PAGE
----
Seeking more evidence about whether President Donald Trump pressured the leader of Ukraine into opening investigations desired by Mr. Trump, Democrats on Friday sent subpoenas to Vice President Mike Pence and the White House, setting up a possible political clash over documents and other information within the next two weeks.
"Your failure or refusal to comply with the request, including at the direction or behest of the President or the White House, shall constitute evidence of obstruction of the House's impeachment inquiry," Democrats wrote in a joint letter from House committees.
The request came as lawmakers on Capitol Hill heard more closed door testimony about a complaint by an intelligence community whistleblower, alleging in part that President Trump wanted the government of Ukraine to open investigations into the 2016 elections, and former Vice President Joe Biden and his son Hunter.
Asked on Friday if he would turn over information sought by Democrats, the President said he would wait for his legal team to review the requests.
"That’s up to the lawyers," the President said to reporters before going to visit with wounded U.S. soldiers. "I know the lawyers think they've never seen anything so unfair. They've never seen anything so unjust."
Democrats have accused the President on stonewalling a series of requests by Congress for documents, as they noted a quote from him earlier in the week, where he told reporters, "I always cooperate."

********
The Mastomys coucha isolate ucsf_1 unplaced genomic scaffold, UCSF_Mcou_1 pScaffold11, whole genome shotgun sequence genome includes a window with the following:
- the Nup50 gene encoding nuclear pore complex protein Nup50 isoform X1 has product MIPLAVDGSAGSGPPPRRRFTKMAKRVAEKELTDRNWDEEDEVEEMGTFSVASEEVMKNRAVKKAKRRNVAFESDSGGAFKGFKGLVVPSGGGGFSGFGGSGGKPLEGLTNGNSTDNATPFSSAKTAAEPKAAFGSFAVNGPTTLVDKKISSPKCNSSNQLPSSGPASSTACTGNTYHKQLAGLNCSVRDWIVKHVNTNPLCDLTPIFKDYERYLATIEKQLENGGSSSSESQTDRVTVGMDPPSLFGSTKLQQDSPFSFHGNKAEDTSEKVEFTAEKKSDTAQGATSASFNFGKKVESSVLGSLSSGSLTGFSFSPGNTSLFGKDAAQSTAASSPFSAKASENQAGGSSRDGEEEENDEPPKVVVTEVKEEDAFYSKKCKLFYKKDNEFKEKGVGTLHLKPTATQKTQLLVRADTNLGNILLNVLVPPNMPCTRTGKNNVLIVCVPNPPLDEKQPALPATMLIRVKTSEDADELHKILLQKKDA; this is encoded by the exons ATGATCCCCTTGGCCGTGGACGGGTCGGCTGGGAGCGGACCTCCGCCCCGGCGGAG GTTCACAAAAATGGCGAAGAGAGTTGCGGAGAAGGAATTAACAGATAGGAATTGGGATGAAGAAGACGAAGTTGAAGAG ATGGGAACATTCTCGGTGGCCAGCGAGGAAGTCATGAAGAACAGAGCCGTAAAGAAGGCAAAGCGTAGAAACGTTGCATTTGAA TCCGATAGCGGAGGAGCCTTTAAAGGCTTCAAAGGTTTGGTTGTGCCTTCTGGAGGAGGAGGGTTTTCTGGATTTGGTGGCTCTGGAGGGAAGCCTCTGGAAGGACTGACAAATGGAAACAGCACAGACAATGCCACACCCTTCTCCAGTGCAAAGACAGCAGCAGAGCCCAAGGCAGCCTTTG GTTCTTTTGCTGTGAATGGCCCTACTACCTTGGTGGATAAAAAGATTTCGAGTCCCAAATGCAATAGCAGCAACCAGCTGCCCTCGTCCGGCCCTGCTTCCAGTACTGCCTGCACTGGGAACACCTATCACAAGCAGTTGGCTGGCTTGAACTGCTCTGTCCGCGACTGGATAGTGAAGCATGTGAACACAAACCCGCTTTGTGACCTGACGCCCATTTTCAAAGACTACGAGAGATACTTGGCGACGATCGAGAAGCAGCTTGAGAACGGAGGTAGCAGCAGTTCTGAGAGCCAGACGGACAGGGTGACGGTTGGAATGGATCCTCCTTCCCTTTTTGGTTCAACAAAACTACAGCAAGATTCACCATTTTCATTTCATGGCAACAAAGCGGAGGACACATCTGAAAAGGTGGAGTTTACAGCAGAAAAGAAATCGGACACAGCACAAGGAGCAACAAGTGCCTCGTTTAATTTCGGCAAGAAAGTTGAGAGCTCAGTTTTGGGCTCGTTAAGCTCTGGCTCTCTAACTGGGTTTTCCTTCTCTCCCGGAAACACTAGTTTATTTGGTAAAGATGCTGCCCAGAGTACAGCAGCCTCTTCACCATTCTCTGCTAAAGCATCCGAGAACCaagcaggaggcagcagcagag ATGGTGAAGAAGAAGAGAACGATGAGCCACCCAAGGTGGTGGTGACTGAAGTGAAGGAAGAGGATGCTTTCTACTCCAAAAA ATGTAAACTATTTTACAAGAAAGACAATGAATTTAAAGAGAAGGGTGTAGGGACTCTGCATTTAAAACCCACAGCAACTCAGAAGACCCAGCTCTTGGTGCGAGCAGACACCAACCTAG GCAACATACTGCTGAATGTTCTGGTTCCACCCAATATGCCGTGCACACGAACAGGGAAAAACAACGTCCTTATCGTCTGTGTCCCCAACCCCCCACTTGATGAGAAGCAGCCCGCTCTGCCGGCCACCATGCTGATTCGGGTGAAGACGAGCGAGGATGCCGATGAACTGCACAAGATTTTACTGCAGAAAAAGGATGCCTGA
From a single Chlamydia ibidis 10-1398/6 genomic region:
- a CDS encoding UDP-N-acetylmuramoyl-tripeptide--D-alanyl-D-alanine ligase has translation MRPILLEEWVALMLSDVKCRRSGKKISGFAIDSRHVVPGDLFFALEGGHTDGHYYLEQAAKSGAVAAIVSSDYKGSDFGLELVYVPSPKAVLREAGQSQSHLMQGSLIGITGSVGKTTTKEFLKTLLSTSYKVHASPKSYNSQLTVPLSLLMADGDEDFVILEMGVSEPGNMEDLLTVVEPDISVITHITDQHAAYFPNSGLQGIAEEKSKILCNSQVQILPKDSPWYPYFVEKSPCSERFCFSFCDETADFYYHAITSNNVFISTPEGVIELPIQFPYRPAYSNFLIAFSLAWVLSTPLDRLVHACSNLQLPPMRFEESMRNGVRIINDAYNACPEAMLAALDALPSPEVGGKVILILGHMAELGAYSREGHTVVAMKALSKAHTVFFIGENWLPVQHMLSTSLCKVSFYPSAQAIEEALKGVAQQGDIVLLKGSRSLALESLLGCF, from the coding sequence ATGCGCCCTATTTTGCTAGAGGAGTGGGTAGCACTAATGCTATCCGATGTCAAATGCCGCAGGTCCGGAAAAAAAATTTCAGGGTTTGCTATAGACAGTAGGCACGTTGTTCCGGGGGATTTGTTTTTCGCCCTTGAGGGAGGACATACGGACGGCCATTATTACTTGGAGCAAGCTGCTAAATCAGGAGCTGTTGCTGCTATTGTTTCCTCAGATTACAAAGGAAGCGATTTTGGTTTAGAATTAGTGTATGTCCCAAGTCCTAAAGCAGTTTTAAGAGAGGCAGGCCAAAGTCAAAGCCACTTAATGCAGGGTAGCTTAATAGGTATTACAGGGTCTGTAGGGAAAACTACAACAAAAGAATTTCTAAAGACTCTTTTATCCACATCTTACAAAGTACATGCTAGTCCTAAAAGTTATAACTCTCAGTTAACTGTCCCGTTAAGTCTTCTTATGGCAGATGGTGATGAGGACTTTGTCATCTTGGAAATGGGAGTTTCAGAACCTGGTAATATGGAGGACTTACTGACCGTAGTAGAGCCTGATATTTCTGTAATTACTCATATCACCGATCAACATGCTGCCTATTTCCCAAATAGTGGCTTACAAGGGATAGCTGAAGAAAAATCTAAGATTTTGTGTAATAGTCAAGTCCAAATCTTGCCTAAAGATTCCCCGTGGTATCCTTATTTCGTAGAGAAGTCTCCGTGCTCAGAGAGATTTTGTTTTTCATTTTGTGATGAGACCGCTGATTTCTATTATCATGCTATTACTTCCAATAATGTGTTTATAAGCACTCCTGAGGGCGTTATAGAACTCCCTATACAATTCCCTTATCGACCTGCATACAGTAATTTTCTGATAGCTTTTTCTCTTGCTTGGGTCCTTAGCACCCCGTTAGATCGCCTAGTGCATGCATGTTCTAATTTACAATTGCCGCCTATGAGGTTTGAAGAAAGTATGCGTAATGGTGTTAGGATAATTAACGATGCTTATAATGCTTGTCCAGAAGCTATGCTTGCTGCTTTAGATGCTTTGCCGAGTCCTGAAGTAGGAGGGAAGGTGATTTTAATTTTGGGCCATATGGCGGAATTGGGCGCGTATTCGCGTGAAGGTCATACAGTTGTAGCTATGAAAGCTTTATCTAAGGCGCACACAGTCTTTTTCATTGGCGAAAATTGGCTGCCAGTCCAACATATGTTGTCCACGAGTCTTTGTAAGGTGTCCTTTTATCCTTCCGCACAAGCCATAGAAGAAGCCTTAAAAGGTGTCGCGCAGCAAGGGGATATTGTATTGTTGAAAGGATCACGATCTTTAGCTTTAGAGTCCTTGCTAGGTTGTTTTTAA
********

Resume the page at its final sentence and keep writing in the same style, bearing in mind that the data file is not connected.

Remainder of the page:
"President Trump's claim is patently false," Democrats on three House panels said in a joint release.
"After nearly a month of stonewalling, it appears clear that the President has chosen the path of defiance, obstruction, and cover-up," Democrats added.
Earlier on Friday, the White House made clear there would be no documents turned over at all, unless Democrats first vote in the Congress to officially start an impeachment inquiry.
No such vote is mandated under House rules - but Republicans and the White House would like to use it to put pressure on some Democrats in swing seats, who might be wary of supporting an impeachment probe.
"He solicited foreign powers to meddle in our electoral politics. And he will do it again unless he is removed," said Rep. Ted Lieu (D-CA).
The battle over impeachment is playing out at a time when Congress is not doing legislative business - as lawmakers are out on a break which lasts until the week of October 14.
You can read the letter for the subpoenas to the White House here - where Democrats gave a deadline of October 18.
You can read the letter to Vice President Pence requesting information and documents here - the deadline for that is October 15.
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